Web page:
Read more: Natural vs Human Greenhouse Gas Emissions

Humans are currently releasing more than 30 billion metric tons of carbon dioxide into the atmosphere every year. This is a huge amount, but how does it compare to natural carbon sources? Every year, many hundreds of billions of tons of carbon dioxide are released by natural processes on land and in the ocean. But nature also extracts carbon dioxide from the atmosphere, maintaining a balance between sources and sinks over the long term. For example, forest fires emit carbon dioxide into the atmosphere, but when trees grow they remove carbon dioxide from the air. The oceans are a particularly large carbon sink; over one-quarter of the annual human emissions of carbon dioxide are absorbed by the oceans [6].

Overall, natural systems absorb slightly more carbon dioxide than they release, which should be resulting in a gradual lowering of the concentration of greenhouse gases in the atmosphere. However human activities have pushed these natural processes out of balance: our emissions are currently outpacing Earth’s natural ability to remove and store carbon, causing greenhouse gas concentrations to increase [7].

our emissions are currently outpacing Earth’s natural ability to remove and store carbon

The burning of fossil fuels in our vehicles, buildings, and power plants is the main source of planet-warming greenhouse gases, but there are many others, including:


The process of making cement releases a surprisingly large amount of carbon dioxide: creating 100 tons of cement (the main ingredient in concrete) also produces over 80 tons of CO2. In Canada, cement production accounts for about 13% of industrial greenhouse gas emissions [4]. Changes in cement production can lower this number, but the reality of climate change demands a large-scale rethinking of what we build and how we build it. Creative designers and planners are doing more with less, and even they are even designing buildings whose materials can act as carbon sinks rather than carbon sources. [5]


Modern farming is a very energy-intensive activity that produces greenhouse gases when fossil fuels are burned to produce, process, and transport food. The production and use of commonly used fertilizers also releases a variety of greenhouse gases. Shifts in energy sources, fertilizers, and farming practices have the potential to lower this output, and also to increase the amount of carbon captured in farmland. (See our Agriculture page for more information.)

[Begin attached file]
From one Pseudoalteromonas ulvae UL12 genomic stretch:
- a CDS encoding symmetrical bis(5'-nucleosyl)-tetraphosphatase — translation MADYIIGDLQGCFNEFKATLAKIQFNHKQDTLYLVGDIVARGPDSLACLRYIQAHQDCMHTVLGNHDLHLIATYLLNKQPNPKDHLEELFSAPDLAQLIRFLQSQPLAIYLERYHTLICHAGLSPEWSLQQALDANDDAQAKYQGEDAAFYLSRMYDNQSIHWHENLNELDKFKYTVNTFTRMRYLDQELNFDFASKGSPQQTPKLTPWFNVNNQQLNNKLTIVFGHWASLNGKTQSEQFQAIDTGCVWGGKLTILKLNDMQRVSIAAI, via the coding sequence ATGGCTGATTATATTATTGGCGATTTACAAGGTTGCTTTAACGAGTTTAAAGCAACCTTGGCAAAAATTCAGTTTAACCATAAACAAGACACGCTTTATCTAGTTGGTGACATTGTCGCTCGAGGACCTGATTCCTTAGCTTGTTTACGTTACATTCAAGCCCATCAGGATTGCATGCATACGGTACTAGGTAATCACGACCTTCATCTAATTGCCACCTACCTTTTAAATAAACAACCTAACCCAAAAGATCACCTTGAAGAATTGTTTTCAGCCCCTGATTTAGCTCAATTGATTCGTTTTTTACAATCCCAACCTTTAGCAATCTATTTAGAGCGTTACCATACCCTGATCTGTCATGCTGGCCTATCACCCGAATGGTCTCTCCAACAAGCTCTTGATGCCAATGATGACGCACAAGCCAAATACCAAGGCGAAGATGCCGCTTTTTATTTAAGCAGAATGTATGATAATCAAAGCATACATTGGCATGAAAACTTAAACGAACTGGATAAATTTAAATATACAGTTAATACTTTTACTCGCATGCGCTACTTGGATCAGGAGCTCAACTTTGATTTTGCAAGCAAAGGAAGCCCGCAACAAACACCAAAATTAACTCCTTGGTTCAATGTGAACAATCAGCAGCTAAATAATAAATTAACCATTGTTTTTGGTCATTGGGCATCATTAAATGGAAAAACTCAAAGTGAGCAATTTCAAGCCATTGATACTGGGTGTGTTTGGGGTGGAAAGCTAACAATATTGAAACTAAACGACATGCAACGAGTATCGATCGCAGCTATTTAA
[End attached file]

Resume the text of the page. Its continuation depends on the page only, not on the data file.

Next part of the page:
Canadians tend to not think twice about throwing organic material into our household garbage bins. However, this garbage usually gets piled up and compressed in giant landfills. Under these conditions it produces methane gas (another powerful greenhouse gas) as it decomposes. The emissions that come from landfills in Canada is large: about triple the emissions released by air travel [4]. More and more cities are initiating composting programs to help with these emissions. And some landfills are being retrofitted with methane capture systems that prevent this gas from escaping into the atmosphere.

What can we do?

Huge amounts of greenhouse gases have been released as an accidental side effect of how we built our modern world’s infrastructure and economy. Cutting back on emissions will demand a wide range of approaches, ranging from replacing fossil fuels with renewable energy, to rethinking how we plan and build, to figuring out how to be more productive with fewer resources.

The climate threat is real, but so are the exciting possibilities to find new and creative approaches to living together with health and prosperity within the limits of the natural world. We need to demand and support collective action in our communities, cities, provinces, Canada, and the world as a whole.

Read our “Take Action” page to learn more about how we can reduce our impact on the climate as well as better prepare ourselves for the changes ahead.


  1. Environment and Climate Change Canada. "Climate Change: the Greenhouse Effect"
  2. Climate Lab Book. "Earth’s energy imbalance"
  3. UCAR Centre for Science Education. "Molecules vibrate"
  4. Environment and Climate Change Canada. Canada’s Emissions Trends 2014
  5. Food and Agriculture Organization of the United Nations. “What is Soil Carbon Sequestration?”
  6. World Meterologocal Organization. Greenhouse Gas Bulletin [PDF] (October 2017).
  7. Intergovernmental Panel on Climate Change (IPCC). Climate Change 2013: The Physical Science Basis